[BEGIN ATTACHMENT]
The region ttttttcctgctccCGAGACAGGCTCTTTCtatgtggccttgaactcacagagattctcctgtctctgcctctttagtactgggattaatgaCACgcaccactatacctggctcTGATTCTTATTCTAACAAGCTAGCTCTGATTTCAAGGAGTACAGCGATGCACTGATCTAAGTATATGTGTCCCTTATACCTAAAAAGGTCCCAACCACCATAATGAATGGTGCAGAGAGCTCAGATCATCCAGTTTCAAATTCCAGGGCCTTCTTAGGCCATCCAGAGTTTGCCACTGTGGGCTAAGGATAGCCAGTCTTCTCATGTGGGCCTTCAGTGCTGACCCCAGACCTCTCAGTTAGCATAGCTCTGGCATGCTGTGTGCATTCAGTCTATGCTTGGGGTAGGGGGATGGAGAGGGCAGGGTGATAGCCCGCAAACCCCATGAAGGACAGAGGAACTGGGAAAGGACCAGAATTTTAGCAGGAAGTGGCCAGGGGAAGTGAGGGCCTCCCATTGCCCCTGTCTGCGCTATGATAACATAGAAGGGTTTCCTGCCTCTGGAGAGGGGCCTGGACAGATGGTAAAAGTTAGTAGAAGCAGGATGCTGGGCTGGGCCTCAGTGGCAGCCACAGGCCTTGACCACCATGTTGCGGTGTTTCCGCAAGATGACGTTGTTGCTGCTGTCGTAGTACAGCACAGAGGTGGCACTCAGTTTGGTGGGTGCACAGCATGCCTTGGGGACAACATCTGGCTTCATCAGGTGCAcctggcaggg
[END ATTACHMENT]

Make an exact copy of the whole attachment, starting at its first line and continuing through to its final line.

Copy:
The region ttttttcctgctccCGAGACAGGCTCTTTCtatgtggccttgaactcacagagattctcctgtctctgcctctttagtactgggattaatgaCACgcaccactatacctggctcTGATTCTTATTCTAACAAGCTAGCTCTGATTTCAAGGAGTACAGCGATGCACTGATCTAAGTATATGTGTCCCTTATACCTAAAAAGGTCCCAACCACCATAATGAATGGTGCAGAGAGCTCAGATCATCCAGTTTCAAATTCCAGGGCCTTCTTAGGCCATCCAGAGTTTGCCACTGTGGGCTAAGGATAGCCAGTCTTCTCATGTGGGCCTTCAGTGCTGACCCCAGACCTCTCAGTTAGCATAGCTCTGGCATGCTGTGTGCATTCAGTCTATGCTTGGGGTAGGGGGATGGAGAGGGCAGGGTGATAGCCCGCAAACCCCATGAAGGACAGAGGAACTGGGAAAGGACCAGAATTTTAGCAGGAAGTGGCCAGGGGAAGTGAGGGCCTCCCATTGCCCCTGTCTGCGCTATGATAACATAGAAGGGTTTCCTGCCTCTGGAGAGGGGCCTGGACAGATGGTAAAAGTTAGTAGAAGCAGGATGCTGGGCTGGGCCTCAGTGGCAGCCACAGGCCTTGACCACCATGTTGCGGTGTTTCCGCAAGATGACGTTGTTGCTGCTGTCGTAGTACAGCACAGAGGTGGCACTCAGTTTGGTGGGTGCACAGCATGCCTTGGGGACAACATCTGGCTTCATCAGGTGCAcctggcaggg